If you’re newly engaged, one of the first steps to planning your nuptials is picking out the perfect wedding date. From budget to weather to the convenience of your guests to your favorite seasonal flowers and times of year, there is a lot to consider when it comes to choosing when to tie the knot. It’s not just as easy as finding a venue you like and picking a random Saturday that they happen to have free.
We’ve boiled picking a wedding date down to five easy-to-follow steps.
Consider What’s Most Important
Did you start dating on September 13 and want to honor that date with another 13? Is fall your all-time favorite season? Are you totally in love with a certain venue that only operates in the warm weather months? Think about what is the most important for you and your fiancé when it comes to your wedding. Whether it’s a particular anniversary, time of year, or event, this day is all about you two, so pick something that is special.
Picture Your Wedding
Once you start pinning and looking at ideas for your wedding, an image of your event is likely to come to you pretty quickly. If you imagine peonies, which are only in season for a short window in the late spring, a date in May is in order. If you imagine bold colors against a snowy backdrop, booking a date in January or February may be your style. If you want to get married outdoors, consider pleasant late spring or early fall months for your wedding. Whatever the theme or vibe for your wedding is, a time of year will naturally follow for it.
Know Dates to Avoid
If members of your family are sports fanatics, Super Bowl weekend, college bowl weekends, the World Series, and the Final Four are times when you definitely shouldn’t book your nuptials. Weekends surrounding holidays, such as Easter, Mother’s Day, Father’s Day, Fourth of July, Thanksgiving, Christmas, and New Year’s Eve are big no-no’s for weddings as well, because many people have established traditions and plans for those days. And though the dates may be more convenient for Jewish weddings (which often take place on Sundays to avoid the Sabbath), booking your wedding over a three-day weekend may cause a headache for your guests who already have plans or those who want to avoid high travel costs. (An exception might be destination weddings; in this case, your guests might welcome the chance to travel over a period when they’ll have a few days off anyway.)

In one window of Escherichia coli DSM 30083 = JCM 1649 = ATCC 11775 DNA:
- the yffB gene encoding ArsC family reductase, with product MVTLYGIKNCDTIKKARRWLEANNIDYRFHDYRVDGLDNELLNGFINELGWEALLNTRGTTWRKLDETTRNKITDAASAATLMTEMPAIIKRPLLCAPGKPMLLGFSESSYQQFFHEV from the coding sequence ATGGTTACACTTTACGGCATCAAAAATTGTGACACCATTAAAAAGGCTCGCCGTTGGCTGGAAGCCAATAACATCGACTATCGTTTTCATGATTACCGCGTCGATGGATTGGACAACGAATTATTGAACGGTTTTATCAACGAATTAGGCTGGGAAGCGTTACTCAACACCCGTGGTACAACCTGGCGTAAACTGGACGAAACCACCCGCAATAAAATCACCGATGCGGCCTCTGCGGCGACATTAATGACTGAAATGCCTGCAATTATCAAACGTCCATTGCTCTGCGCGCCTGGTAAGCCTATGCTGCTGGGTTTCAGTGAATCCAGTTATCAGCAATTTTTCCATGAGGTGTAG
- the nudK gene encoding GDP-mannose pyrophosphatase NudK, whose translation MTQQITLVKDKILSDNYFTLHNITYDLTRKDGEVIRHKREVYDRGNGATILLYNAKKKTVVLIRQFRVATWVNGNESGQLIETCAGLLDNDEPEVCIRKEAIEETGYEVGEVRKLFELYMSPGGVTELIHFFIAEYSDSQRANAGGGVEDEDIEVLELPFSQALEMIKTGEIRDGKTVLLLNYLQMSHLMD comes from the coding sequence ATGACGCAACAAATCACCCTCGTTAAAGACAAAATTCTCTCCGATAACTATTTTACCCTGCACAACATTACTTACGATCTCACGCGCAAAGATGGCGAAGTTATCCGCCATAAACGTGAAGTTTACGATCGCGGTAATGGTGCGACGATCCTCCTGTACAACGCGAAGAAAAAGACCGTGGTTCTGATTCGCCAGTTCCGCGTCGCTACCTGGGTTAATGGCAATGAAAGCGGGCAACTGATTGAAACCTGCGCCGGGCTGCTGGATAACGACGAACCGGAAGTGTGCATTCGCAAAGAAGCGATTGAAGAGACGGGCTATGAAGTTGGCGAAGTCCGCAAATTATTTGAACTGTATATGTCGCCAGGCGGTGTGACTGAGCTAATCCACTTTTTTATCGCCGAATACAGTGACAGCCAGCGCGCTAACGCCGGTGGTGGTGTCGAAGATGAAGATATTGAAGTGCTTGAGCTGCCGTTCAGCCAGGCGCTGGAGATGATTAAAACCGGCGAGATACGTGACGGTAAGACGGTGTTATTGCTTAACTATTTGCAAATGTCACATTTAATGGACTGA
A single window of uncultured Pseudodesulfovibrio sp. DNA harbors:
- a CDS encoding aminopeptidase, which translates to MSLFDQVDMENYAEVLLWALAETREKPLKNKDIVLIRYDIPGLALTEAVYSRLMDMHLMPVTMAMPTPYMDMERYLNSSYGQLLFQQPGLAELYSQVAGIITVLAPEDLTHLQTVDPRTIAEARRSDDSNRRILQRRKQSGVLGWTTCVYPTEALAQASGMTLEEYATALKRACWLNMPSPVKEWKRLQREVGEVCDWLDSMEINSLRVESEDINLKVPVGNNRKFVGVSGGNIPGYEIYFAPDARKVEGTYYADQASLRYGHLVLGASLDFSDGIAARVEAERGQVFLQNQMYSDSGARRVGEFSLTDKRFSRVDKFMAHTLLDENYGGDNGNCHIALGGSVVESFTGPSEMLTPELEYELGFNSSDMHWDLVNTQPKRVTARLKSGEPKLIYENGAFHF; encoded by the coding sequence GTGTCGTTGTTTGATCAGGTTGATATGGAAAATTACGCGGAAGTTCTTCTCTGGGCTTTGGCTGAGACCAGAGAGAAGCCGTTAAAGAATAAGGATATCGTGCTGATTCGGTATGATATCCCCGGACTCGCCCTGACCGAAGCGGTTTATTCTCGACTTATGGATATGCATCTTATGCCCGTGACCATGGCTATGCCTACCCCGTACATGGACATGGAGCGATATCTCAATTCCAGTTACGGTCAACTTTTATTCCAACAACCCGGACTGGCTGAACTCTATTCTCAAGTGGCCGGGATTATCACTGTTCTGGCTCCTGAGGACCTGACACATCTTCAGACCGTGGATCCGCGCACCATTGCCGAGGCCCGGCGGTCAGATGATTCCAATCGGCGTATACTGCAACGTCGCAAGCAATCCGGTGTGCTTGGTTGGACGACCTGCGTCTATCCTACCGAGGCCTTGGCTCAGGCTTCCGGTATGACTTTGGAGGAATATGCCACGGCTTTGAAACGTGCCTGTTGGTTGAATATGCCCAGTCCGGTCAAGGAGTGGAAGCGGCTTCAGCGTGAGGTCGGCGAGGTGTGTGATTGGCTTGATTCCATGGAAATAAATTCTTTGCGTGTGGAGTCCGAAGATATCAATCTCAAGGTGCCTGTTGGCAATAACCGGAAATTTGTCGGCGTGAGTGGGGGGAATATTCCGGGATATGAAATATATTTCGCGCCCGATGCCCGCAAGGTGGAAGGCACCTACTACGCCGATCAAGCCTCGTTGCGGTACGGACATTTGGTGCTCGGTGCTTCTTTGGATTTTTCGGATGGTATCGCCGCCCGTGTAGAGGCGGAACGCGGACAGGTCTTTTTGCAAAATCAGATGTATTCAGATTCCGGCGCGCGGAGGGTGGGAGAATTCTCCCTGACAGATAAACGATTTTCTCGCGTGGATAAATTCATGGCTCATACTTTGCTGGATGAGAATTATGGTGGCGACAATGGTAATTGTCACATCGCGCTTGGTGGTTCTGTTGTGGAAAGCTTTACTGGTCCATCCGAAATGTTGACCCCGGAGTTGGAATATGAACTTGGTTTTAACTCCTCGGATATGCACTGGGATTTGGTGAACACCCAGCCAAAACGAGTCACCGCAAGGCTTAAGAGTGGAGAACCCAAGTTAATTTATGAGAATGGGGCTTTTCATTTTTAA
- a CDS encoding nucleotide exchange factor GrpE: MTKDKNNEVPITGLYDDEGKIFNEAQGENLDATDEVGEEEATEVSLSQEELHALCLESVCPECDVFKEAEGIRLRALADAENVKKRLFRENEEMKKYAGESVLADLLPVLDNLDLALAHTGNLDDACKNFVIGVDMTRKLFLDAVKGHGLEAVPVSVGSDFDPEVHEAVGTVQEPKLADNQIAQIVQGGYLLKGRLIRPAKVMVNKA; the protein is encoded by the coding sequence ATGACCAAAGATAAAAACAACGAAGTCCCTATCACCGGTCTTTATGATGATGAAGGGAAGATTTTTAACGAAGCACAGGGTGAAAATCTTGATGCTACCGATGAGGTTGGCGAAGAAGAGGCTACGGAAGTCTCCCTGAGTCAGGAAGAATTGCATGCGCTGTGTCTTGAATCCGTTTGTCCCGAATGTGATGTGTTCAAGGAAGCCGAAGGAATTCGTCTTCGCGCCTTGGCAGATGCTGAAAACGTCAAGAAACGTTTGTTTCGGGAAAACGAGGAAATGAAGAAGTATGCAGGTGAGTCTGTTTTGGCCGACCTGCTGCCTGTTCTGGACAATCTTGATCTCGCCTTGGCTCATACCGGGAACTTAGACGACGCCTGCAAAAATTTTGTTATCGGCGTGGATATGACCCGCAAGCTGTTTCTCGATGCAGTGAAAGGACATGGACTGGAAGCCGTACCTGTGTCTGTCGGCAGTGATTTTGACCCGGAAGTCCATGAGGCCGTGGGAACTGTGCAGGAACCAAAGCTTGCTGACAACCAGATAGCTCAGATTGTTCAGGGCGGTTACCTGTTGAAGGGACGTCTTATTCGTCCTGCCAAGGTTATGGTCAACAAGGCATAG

Take Your Guests Into Consideration
Every wedding has guests who are a little more important than others, so factor in your family members, bridal party, and close friends when picking a date. Is your father an accountant who’s swamped at work in March and April? Is your best friend a teacher who’s only available during the summer months? Do you have elderly family members who may be unable to travel during the winter? Think of your “wedding VIPS” and ask them what dates may or may not work for your nuptials before booking a venue.
Think of Your Budget
Certain times of the year are more expensive to get married in than others, so if budget is a concern, considering getting hitched during the off-season. The most expensive months are generally June through October, when venues, florists, cake bakers, DJs, and photographers book up quickly and cost more. Saturdays are also the most popular (and thus expensive) day of the week to tie the knot. If you’re really looking to save big bucks, consider getting married on a Thursday, Friday, or Sunday.